China’s hog herd is key to future trade, grain prices
China is 90% complete in rebuilding its hog herd after African Swine Fever destroyed over half its pigs.
Donald Trump may be out of the White House but the trade war with China is not exactly over.
So, is a new White House any reason to think things between the U.S. and China might get better soon?
Not in the short run says Wendong Zhang, an Iowa State ag economist and China native.
“We are seeing quickly deteriorating relationships,” he says. “There’s a growing concern that, from the Chinese business perspective, we are anticipating a bumpy relationship over the next decade.”
Mike WilsonWendong Zhang
“There’s a growing concern that, from the Chinese business perspective we are anticipating a bumpy relationship over the next decade,” says Chinese native and Iowa State ag economist Wendong Zhang.
China has been trying to avoid being too dependent on a single supplier – namely the United States – since our 2012 drought.
“Changing climate patterns in Russia and continued deforestation in Brazil make soybeans from those countries much easier for the Chinese to source, especially after the past four years,” notes Farm Futures market analyst Jacqueline Holland.
In the 2008 financial crisis the U.S. and China worked together to solve problems; during this pandemic “we didn’t see much cooperation between these countries — mainly bickering over origins of COVID, and other issues related to Hong Kong and intellectual rights,” Zhang adds.
What about Phase one?
Hold on a minute, you say. What about the recent surge in corn and soybean sales? China is working to satisfy its commitments in the Phase one trade deal, right?
“Phase one helps, but the major driver is China’s need in rebuilding its hog herd,” says Zhang. “China bought record amounts from Brazil last May and June, so they do respond to market signals. But yes, politically it all counts toward the phase one deal.”
Ag trade was a one-time sore spot – the tip of the spear at the height of the trade war. It’s now become one of the stabilizing factors between our nations. “It has become the only regular communication channel the two countries talk about,” says Zhang.
China lost millions of pigs when it was hit by African Swine Fever in 2018. As it began rebuilding and modernizing its herd, it ramped up commodity purchases — then lost momentum due to COVID.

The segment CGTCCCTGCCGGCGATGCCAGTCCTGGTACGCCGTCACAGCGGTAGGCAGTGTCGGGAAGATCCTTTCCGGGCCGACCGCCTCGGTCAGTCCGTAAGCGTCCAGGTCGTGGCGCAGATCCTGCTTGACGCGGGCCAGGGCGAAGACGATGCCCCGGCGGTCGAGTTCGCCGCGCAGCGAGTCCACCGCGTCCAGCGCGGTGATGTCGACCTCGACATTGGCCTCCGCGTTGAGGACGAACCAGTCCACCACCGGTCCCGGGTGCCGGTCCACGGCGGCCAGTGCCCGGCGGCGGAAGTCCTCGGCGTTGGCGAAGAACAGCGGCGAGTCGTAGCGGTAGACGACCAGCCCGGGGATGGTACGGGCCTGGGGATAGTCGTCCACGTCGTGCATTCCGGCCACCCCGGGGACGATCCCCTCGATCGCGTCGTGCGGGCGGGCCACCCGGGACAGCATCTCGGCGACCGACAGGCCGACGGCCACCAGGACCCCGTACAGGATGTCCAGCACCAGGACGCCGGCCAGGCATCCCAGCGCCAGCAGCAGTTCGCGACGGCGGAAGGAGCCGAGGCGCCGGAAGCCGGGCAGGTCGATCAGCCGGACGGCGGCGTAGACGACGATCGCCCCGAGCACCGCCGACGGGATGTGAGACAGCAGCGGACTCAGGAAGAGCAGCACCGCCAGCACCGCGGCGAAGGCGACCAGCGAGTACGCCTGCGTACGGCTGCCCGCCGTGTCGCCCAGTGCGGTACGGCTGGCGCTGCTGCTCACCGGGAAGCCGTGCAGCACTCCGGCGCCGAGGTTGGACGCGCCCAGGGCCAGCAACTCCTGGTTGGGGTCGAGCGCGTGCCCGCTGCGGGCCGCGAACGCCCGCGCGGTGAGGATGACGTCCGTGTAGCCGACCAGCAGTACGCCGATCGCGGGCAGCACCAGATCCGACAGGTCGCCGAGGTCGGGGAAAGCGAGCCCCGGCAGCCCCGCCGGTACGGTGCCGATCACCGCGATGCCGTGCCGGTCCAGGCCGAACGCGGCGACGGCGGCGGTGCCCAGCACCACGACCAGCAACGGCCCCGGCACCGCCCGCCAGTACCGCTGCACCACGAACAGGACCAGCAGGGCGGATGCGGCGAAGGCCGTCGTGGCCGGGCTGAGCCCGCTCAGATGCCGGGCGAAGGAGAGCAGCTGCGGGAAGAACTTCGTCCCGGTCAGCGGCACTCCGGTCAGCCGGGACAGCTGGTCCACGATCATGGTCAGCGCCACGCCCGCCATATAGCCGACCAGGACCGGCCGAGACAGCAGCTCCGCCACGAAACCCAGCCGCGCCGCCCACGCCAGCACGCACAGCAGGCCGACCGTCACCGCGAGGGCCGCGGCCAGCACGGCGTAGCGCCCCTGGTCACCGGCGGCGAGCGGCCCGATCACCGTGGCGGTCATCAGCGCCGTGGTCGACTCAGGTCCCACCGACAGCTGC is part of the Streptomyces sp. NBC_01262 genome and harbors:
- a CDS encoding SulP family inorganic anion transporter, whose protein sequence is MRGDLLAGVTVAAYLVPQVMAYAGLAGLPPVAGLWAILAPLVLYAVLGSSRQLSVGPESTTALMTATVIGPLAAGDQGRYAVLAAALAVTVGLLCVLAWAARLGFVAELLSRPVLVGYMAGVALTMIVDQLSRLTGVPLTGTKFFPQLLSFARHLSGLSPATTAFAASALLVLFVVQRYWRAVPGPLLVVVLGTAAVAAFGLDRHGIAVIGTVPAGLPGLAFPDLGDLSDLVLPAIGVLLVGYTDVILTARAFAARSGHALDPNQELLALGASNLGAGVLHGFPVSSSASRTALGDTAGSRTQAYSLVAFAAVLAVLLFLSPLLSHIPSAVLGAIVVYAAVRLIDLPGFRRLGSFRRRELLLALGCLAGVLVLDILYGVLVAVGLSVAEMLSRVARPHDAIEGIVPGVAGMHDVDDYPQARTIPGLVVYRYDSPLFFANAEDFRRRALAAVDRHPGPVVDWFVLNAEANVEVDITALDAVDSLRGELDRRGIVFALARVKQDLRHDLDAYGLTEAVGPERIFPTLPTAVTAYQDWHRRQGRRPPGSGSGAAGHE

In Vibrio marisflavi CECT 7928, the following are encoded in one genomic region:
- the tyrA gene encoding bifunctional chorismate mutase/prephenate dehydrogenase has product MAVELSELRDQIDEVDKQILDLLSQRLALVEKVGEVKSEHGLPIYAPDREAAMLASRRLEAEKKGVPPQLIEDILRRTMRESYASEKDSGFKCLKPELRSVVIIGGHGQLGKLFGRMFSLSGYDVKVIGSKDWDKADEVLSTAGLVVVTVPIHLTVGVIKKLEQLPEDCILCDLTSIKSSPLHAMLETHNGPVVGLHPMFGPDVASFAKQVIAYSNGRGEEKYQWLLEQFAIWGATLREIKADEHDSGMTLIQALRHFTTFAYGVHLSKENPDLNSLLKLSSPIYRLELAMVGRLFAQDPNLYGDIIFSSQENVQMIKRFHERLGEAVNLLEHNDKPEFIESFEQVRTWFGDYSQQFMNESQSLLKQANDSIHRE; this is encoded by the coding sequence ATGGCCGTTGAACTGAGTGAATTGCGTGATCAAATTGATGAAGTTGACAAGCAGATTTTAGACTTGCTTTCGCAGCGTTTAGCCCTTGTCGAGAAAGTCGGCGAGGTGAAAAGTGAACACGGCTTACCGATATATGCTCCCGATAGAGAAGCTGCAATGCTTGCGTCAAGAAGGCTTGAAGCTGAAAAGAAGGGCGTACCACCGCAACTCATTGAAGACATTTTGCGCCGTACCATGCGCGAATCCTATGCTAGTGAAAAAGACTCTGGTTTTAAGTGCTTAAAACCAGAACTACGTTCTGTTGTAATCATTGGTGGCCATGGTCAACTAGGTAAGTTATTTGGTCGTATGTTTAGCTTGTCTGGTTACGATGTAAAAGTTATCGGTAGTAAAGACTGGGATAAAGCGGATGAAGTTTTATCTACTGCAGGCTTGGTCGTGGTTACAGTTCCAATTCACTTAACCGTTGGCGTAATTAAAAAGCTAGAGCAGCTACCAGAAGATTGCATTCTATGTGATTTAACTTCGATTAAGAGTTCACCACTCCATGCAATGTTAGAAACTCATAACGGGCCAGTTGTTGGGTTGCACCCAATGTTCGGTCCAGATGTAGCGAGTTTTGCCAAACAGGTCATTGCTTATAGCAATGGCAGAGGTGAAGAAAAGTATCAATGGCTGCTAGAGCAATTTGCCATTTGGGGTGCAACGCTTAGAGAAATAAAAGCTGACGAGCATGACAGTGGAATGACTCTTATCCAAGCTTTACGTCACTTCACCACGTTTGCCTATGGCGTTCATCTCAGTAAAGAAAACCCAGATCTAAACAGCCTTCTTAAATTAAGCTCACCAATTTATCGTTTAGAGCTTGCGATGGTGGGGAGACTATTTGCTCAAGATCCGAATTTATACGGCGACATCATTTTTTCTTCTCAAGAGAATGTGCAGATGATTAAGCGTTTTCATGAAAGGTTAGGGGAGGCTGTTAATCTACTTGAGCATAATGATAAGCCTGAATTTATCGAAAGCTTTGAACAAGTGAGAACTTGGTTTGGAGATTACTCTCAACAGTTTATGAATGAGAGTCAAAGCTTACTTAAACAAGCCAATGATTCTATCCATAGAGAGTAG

Even so, “We have seen tremendous growth in recent months, with record sales in Oct. and Nov. 2020 of $5 billion per month,” says Zhang.
But, even these record level sales are below the levels of sales promised in the vaunted Phase one agreement, which hits its one-year anniversary in early February.
Why? While ag purchases dominated the headlines, sales in energy and manufacturing products fell grossly behind expectations.
According to the Center for Agricultural and Rural Development, total ag imports to China from the United States is expected to be $31.15 billion from Feb. 14, 2020 to Feb. 14, 2021. That compares to $23.9 billion in 2017, the baseline used in the Phase 1 deal. This was CARD’s forecast last November.
U.S. pork exports in 2020 were a record high for the fourth consecutive year, up 17.8% during the first 11 months. The increase was almost entirely due to China.
China had half the pigs in the world and lost 40% of them to ASF. China’s new ag minister reports the country is at 90% of pre ASF levels, so a lot of the surge in U.S. exports is going to feed a growing herd.
“China still has 10% growth expected in inventory,” adds Zhang. “What also helps is that our major competitor, Germany, is also battling ASF.”
It is not a stretch of logic to consider that when the Chinese hog herd is rebuilt, it’s time to keep a sharp eye on export demand and impact on grain prices.
What to expect
A fresh start with a new administration might boost trade with China, especially since Biden and Chinese president Xi Jinping already have a relationship. But don’t hold your breath on ‘when.’ President Biden has a long list of things to fix — the economy, pandemic, and vaccine distribution for starters. A new trade deal with China is further down the list. Countries like Australia, Japan and Korea will pressure Biden to rejoin the Trans Pacific Partnership Trade agreement, but it won’t likely even get on the radar until 2022.
Meanwhile you can expect normal, polite dialogue to resume, but “lower your expectations on tariff rollbacks,” says Zhang. Unlike President Trump, Biden will likely try a more multilateral, strategic approach with China.
In 2019 Biden said, “If we don’t set the rules, we in fact are going to find ourselves with China setting the rules, and that’s why we need to organize the world to stop China to stop the corrupt practices that are under way.”
Serving China’s needs
Still, there are possibilities to build back better when it comes to China trade. The Phase one agreement is led by soybeans – by far the highest value – followed by pork, cotton, corn, beef, and others. But Zhang contends the U.S. ag community should think more about what our future ag portfolio to China might look like, assuming relations thaw and the trade war evaporates.
“There’s a lot more potential if you look beyond soybeans,” he says. “I argue we can make a concerted effort to change who they buy from in things like beef, pork, poultry, dairy products, fish products, forest products, fresh fruit.”
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